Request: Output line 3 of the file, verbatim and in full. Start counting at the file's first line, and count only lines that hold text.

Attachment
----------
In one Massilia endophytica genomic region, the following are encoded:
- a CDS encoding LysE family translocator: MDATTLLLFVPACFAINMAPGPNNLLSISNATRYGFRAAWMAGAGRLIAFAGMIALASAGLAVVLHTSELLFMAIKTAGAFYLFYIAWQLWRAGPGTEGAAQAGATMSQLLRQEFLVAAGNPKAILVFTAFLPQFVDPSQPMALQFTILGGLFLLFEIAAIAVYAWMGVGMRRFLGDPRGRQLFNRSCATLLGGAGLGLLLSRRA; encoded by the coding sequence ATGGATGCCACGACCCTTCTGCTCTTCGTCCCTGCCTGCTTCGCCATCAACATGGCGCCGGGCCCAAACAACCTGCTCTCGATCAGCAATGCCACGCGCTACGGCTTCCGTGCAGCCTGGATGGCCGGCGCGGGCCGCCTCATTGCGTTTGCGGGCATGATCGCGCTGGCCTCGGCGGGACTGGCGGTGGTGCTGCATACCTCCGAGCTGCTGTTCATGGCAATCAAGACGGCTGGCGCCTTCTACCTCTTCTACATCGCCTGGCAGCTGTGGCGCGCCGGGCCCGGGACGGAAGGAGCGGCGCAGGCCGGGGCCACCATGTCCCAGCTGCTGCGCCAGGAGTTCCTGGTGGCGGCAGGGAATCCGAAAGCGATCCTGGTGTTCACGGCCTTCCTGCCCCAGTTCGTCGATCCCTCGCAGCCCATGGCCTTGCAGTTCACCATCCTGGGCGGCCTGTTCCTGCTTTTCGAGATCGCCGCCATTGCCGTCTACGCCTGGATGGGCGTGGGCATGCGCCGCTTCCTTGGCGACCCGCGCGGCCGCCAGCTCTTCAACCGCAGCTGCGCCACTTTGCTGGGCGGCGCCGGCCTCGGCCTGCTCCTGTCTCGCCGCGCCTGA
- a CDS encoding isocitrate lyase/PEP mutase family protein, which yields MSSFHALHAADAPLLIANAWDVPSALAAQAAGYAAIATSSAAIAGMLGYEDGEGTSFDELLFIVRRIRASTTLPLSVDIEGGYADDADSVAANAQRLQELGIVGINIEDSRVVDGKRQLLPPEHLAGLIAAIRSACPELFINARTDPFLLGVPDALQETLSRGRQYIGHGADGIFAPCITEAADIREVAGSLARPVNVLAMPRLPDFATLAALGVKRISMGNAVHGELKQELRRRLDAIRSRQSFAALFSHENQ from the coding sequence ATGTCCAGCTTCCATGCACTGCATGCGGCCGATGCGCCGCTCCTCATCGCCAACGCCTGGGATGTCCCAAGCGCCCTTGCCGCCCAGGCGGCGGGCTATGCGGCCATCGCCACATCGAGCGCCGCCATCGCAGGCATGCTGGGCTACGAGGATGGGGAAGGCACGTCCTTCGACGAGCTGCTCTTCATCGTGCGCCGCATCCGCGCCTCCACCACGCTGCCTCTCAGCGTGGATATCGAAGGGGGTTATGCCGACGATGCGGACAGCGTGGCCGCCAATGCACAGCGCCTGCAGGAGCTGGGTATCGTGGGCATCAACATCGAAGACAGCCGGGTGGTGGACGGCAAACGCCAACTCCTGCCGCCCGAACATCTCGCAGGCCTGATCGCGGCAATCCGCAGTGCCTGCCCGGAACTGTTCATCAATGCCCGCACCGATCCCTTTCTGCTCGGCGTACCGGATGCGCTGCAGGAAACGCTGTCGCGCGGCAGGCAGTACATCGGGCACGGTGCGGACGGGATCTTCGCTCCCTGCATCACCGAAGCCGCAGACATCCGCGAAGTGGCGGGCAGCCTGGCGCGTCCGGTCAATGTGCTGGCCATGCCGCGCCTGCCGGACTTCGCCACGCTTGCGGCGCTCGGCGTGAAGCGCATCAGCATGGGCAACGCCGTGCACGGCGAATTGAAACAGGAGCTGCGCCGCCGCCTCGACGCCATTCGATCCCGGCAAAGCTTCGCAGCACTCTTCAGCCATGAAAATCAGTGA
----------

- a CDS encoding isocitrate lyase/PEP mutase family protein, which yields MSSFHALHAADAPLLIANAWDVPSALAAQAAGYAAIATSSAAIAGMLGYEDGEGTSFDELLFIVRRIRASTTLPLSVDIEGGYADDADSVAANAQRLQELGIVGINIEDSRVVDGKRQLLPPEHLAGLIAAIRSACPELFINARTDPFLLGVPDALQETLSRGRQYIGHGADGIFAPCITEAADIREVAGSLARPVNVLAMPRLPDFATLAALGVKRISMGNAVHGELKQELRRRLDAIRSRQSFAALFSHENQ from the coding sequence ATGTCCAGCTTCCATGCACTGCATGCGGCCGATGCGCCGCTCCTCATCGCCAACGCCTGGGATGTCCCAAGCGCCCTTGCCGCCCAGGCGGCGGGCTATGCGGCCATCGCCACATCGAGCGCCGCCATCGCAGGCATGCTGGGCTACGAGGATGGGGAAGGCACGTCCTTCGACGAGCTGCTCTTCATCGTGCGCCGCATCCGCGCCTCCACCACGCTGCCTCTCAGCGTGGATATCGAAGGGGGTTATGCCGACGATGCGGACAGCGTGGCCGCCAATGCACAGCGCCTGCAGGAGCTGGGTATCGTGGGCATCAACATCGAAGACAGCCGGGTGGTGGACGGCAAACGCCAACTCCTGCCGCCCGAACATCTCGCAGGCCTGATCGCGGCAATCCGCAGTGCCTGCCCGGAACTGTTCATCAATGCCCGCACCGATCCCTTTCTGCTCGGCGTACCGGATGCGCTGCAGGAAACGCTGTCGCGCGGCAGGCAGTACATCGGGCACGGTGCGGACGGGATCTTCGCTCCCTGCATCACCGAAGCCGCAGACATCCGCGAAGTGGCGGGCAGCCTGGCGCGTCCGGTCAATGTGCTGGCCATGCCGCGCCTGCCGGACTTCGCCACGCTTGCGGCGCTCGGCGTGAAGCGCATCAGCATGGGCAACGCCGTGCACGGCGAATTGAAACAGGAGCTGCGCCGCCGCCTCGACGCCATTCGATCCCGGCAAAGCTTCGCAGCACTCTTCAGCCATGAAAATCAGTGA